Poems for the MRI

No matter how much time I do in the MRI I always go in a nervous wreck. My favorite writer and spirit guide David Rakoff (whose death nearly three years ago from a sarcoma secondary to radiation treatment for lymphoma in his 20’s has left the saddest and most fearful absence) gave some fantastic advice about surviving time in “the tube” in an interview well before I had regular dates with the scanner. I’ve taken it to heart. Keep your eyes closed, breathe, and recite your favorite poem to yourself.

As a new nurse let me remember that sending a patient for scans will become routine for me, but it will never be for them. Let me validate fears and take time for words of comfort and advice (eyes closed, someone is always watching out for you, it gets warm in there, it is very loud, think about what music you’d like to listen to, know you are safe).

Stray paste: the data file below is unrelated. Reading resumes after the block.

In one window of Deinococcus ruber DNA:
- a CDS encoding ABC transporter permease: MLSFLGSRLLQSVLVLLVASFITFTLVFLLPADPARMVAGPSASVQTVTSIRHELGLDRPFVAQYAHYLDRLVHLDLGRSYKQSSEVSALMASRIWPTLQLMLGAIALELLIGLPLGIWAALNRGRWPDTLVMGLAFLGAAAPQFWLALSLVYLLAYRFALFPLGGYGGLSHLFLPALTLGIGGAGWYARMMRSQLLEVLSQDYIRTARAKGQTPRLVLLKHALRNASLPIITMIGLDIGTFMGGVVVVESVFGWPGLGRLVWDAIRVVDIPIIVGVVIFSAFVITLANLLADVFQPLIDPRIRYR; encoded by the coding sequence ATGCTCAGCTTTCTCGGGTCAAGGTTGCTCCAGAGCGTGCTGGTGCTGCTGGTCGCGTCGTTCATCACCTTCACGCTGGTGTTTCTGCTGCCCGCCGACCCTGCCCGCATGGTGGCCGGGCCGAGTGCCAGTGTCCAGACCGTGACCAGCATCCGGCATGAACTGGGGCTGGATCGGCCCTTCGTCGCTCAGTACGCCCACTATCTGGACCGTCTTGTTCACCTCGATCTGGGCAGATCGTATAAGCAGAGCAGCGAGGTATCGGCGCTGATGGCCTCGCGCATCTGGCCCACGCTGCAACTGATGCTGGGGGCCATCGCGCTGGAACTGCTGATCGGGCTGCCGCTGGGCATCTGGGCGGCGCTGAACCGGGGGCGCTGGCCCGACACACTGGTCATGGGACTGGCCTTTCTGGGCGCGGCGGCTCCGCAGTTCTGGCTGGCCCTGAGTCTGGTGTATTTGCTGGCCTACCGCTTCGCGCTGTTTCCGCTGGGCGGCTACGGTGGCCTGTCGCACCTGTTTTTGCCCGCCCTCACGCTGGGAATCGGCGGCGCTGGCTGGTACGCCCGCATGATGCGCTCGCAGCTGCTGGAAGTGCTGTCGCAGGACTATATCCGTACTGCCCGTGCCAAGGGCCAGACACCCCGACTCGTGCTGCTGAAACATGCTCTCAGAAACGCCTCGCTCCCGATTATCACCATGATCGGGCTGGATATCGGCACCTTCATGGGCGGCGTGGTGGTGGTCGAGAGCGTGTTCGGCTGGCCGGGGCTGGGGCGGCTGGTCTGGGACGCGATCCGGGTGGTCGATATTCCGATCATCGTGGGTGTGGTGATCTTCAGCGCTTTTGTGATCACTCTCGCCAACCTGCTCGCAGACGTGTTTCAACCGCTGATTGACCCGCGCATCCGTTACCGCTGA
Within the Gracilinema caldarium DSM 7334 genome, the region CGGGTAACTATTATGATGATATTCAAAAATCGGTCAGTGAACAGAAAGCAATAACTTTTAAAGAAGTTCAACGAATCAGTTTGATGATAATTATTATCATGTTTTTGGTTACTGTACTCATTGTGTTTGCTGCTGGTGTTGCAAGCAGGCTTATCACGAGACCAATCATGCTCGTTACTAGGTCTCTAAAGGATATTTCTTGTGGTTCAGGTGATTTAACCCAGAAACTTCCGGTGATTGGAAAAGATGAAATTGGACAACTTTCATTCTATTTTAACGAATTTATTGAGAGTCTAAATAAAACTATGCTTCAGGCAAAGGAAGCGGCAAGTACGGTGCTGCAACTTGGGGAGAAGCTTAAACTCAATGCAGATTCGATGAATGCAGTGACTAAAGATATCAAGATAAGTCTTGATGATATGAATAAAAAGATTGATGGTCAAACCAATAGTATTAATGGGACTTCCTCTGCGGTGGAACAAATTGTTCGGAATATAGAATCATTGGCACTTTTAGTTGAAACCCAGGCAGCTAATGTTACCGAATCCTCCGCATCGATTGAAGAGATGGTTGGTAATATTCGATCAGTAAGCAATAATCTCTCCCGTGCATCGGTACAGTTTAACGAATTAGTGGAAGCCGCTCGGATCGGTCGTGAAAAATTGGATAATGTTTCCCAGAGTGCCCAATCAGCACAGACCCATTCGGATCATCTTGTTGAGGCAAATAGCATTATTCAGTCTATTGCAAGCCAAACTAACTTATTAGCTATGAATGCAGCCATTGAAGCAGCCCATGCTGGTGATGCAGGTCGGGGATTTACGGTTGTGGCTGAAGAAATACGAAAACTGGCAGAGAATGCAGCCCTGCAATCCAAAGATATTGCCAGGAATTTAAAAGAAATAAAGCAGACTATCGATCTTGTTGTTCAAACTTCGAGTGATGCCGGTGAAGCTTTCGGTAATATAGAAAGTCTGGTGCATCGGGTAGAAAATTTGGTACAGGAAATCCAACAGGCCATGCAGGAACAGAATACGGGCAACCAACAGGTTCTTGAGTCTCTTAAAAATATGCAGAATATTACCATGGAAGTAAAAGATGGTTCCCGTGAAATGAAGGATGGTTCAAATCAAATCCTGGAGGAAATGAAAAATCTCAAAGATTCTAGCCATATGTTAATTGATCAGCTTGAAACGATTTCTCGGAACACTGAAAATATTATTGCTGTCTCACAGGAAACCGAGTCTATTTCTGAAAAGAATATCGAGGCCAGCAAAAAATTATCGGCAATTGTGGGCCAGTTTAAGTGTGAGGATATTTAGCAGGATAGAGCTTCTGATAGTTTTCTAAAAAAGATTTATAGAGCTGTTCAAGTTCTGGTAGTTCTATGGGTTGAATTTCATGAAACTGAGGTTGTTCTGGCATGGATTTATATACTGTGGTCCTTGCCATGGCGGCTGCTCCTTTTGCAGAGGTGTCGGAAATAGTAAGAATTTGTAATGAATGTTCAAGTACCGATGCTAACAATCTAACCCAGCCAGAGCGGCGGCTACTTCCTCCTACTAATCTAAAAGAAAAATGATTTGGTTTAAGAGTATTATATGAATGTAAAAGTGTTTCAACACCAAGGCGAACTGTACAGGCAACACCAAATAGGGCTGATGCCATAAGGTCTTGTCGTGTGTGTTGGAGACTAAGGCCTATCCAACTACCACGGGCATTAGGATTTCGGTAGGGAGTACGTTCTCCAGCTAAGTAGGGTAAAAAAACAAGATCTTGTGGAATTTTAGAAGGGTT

David Rakoff recites his favorite poem “Letter to NY” by Elizabeth Bishop:

I recite mine “Birches” by Robert Frost (one exhausted take, please forgive):

Neil Gaiman recites “Jabberwocky” by Lewis Carroll:

In my opinion, a memorized poem is one of the best things a person can have. Useful in any number of situations.